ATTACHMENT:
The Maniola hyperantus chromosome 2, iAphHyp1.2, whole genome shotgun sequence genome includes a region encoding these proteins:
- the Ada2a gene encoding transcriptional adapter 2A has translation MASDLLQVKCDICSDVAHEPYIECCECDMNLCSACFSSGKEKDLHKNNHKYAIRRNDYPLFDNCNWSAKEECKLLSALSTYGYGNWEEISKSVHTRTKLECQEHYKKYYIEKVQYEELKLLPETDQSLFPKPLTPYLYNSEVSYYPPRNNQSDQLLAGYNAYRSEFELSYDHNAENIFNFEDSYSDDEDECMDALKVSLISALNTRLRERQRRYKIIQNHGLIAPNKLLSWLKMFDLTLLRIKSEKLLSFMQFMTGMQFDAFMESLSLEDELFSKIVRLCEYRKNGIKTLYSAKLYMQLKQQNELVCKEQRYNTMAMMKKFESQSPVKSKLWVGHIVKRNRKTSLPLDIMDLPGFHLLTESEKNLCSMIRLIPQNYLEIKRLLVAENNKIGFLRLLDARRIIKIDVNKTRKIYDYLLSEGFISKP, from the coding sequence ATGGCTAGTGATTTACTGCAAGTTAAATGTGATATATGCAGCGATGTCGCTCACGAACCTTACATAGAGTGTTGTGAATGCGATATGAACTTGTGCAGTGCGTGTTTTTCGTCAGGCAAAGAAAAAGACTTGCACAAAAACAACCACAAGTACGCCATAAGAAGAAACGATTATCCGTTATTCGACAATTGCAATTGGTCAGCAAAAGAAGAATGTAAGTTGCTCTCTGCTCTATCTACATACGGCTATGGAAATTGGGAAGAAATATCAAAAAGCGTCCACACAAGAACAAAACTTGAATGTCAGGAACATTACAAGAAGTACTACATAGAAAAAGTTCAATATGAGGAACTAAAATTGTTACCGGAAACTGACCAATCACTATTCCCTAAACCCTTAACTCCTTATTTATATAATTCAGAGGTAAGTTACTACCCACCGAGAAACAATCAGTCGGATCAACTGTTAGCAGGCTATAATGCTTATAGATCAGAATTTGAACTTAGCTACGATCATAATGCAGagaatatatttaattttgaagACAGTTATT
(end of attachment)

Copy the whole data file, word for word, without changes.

The Maniola hyperantus chromosome 2, iAphHyp1.2, whole genome shotgun sequence genome includes a region encoding these proteins:
- the Ada2a gene encoding transcriptional adapter 2A has translation MASDLLQVKCDICSDVAHEPYIECCECDMNLCSACFSSGKEKDLHKNNHKYAIRRNDYPLFDNCNWSAKEECKLLSALSTYGYGNWEEISKSVHTRTKLECQEHYKKYYIEKVQYEELKLLPETDQSLFPKPLTPYLYNSEVSYYPPRNNQSDQLLAGYNAYRSEFELSYDHNAENIFNFEDSYSDDEDECMDALKVSLISALNTRLRERQRRYKIIQNHGLIAPNKLLSWLKMFDLTLLRIKSEKLLSFMQFMTGMQFDAFMESLSLEDELFSKIVRLCEYRKNGIKTLYSAKLYMQLKQQNELVCKEQRYNTMAMMKKFESQSPVKSKLWVGHIVKRNRKTSLPLDIMDLPGFHLLTESEKNLCSMIRLIPQNYLEIKRLLVAENNKIGFLRLLDARRIIKIDVNKTRKIYDYLLSEGFISKP, from the coding sequence ATGGCTAGTGATTTACTGCAAGTTAAATGTGATATATGCAGCGATGTCGCTCACGAACCTTACATAGAGTGTTGTGAATGCGATATGAACTTGTGCAGTGCGTGTTTTTCGTCAGGCAAAGAAAAAGACTTGCACAAAAACAACCACAAGTACGCCATAAGAAGAAACGATTATCCGTTATTCGACAATTGCAATTGGTCAGCAAAAGAAGAATGTAAGTTGCTCTCTGCTCTATCTACATACGGCTATGGAAATTGGGAAGAAATATCAAAAAGCGTCCACACAAGAACAAAACTTGAATGTCAGGAACATTACAAGAAGTACTACATAGAAAAAGTTCAATATGAGGAACTAAAATTGTTACCGGAAACTGACCAATCACTATTCCCTAAACCCTTAACTCCTTATTTATATAATTCAGAGGTAAGTTACTACCCACCGAGAAACAATCAGTCGGATCAACTGTTAGCAGGCTATAATGCTTATAGATCAGAATTTGAACTTAGCTACGATCATAATGCAGagaatatatttaattttgaagACAGTTATT